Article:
New York State offers a free flash drive with resources that help guide conversations. The drive includes videos with firsthand stories from real New Yorkers about warning signs, denial, and hope. Young people in recovery share their struggles, including their progression to addiction, loss of friendships and the strong hold addiction had on their lives. Available for order, for free, here.  

    Make sure to include heroin and opioids in the classroom as a part of your health curriculum. Learn more.


    The You can be the Difference is a series of videos and brochures that include resources on prevention, treatment, and recovery services. Coleman shares personal experiences and discusses the importance of teachers, coaches, family, and his community while growing up. Watch the full series here.
    You can be the Difference brochures include: Prevention 101, experimentation, intervention, recovery, a guide to prescription drugs and over-the-counter medication, a tool to safeguard your medicine cabinet.

    The Kitchen Table Toolkit to assist teachers and coaches with conversations about addiction, the progression of addiction, and the increase in opioid misuse and heroin use.

    Clinicians



    School Nurses, Counselors, and Pediatricians

    Early Screening and Intervention 

    Screening, Brief Intervention and Referral to Treatment (SBIRT) is an evidence-based tool to help identify risky substance use patterns of alcohol, tobacco, prescription drugs and more, with the goal of reducing and preventing related health consequences, disease, accidents and injuries. Risky substance use is a health issue and often goes undetected. School physicians can incorporate SBIRT into regular check-ins with students. A series of screening questions can help identify risk factors early and prevent addiction or substance use disorder later in live.

     

     

    Overdose Prevention

    As the the opioid epidemic intensifies, it's important that school health professionals are trained in opioid overdose prevention measures. The New York State Center for School Health contains guidance on the overdose-reversal drug naloxone (sold under the brand name Narcan), and how to implement an overdose prevention program in your school or school district. 
     

    Resources for school clinicians:
    Alcohol Screening and Brief Intervention for Youth (National Institute for Alcohol Abuse and Alcoholism)
    Adolescent SBIRT Toolkit and the CRAFFT Screening Interview (Boston Children's Hospital)
    Opioid Overdose Prevention Resources for School (New York State Department of Health 
    School Health Services (New York State Education)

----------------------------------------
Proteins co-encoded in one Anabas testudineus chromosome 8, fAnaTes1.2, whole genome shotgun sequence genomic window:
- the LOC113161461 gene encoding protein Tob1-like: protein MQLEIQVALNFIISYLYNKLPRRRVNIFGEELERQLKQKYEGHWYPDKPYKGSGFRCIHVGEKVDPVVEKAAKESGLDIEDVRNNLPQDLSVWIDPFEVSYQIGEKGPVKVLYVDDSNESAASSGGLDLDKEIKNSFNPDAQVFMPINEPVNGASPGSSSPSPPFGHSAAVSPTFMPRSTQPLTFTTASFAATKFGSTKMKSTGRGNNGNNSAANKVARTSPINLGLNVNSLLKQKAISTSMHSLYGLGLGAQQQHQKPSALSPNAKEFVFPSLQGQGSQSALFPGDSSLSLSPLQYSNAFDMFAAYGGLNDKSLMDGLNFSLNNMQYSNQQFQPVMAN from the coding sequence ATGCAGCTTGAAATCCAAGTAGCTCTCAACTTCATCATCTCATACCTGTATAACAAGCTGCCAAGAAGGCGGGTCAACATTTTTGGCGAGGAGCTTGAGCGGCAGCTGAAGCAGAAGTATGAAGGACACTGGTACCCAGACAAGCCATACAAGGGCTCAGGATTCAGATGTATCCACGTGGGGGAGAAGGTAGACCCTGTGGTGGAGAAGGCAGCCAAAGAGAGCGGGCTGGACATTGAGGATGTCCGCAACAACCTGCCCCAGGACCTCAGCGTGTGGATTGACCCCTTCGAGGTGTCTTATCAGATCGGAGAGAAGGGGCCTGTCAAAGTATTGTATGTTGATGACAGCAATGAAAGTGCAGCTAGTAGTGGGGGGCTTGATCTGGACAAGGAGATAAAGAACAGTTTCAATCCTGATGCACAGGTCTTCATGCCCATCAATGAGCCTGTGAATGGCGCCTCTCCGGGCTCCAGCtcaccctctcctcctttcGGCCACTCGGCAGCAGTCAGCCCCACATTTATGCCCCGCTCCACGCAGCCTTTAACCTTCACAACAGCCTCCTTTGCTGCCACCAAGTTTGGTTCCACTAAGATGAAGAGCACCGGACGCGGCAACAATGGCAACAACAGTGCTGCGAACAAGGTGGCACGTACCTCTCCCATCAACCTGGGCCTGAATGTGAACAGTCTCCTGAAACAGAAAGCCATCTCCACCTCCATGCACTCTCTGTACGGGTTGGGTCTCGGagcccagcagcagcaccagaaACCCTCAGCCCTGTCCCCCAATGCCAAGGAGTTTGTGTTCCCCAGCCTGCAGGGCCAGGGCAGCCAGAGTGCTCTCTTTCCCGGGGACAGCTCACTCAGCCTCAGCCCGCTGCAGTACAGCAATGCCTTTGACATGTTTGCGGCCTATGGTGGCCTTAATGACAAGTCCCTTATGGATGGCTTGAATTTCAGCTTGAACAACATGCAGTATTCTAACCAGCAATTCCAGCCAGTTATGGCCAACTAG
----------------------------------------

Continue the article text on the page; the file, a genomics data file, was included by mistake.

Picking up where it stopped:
Important Facts About Controlled Substance Prescription Medications
    Order Form for Heroin and Prescription Medication Misuse Fact Sheets
    Information on identifying opioid addiction in a medical practice
     
    Resources for healthcare professionals: 
    Treating someone with addiction - Physician guide
    Screening Brief Intervention and Referral to Treatment (SBIRT)
    CDC Opioid Prescribing Guidelines
    American Society of Addiction Medicine (ASAM)
    New York Society of Addiction Medicine
    OASAS Addiction Medicine Free Educational Courses
    Naloxone Products, Naloxone Dispensing in Pharmacies and the Naloxone Co-Payment Assistance Program (webinar)

    Youth

    Community Organizations

    The You can be the Difference is a series of videos and brochures that include resources on prevention, treatment, and recovery services. 

    The following is one of a three-part 'You can be the Difference' video collection featuring former professional football player Erik Coleman. Coleman shares personal experiences and discusses the importance of teachers, coaches, family, and his community while growing up. Watch the full series here.
     

     

    Prevention 101: Information and tips to prevent alcohol and drug abuse.

    Prevention – Experimenting: Information and tips if you suspect a young person is experimenting with alcohol and drugs.

    Intervention: Information and tips to assist if you know a young person is using alcohol and drugs.

    Recovery: Information and tips to support someone in recovery.

    Prescription Drugs and Over the Counter Medication: General information and warning signs.

    Safeguarding your Medicine Cabinet: A resources to help you track the medications inside your home.

    Law Enforcement

    • Drug Treatment Courts - an effective alternative to incarceration for individuals with a drug addiction who commit crimes related to their addiction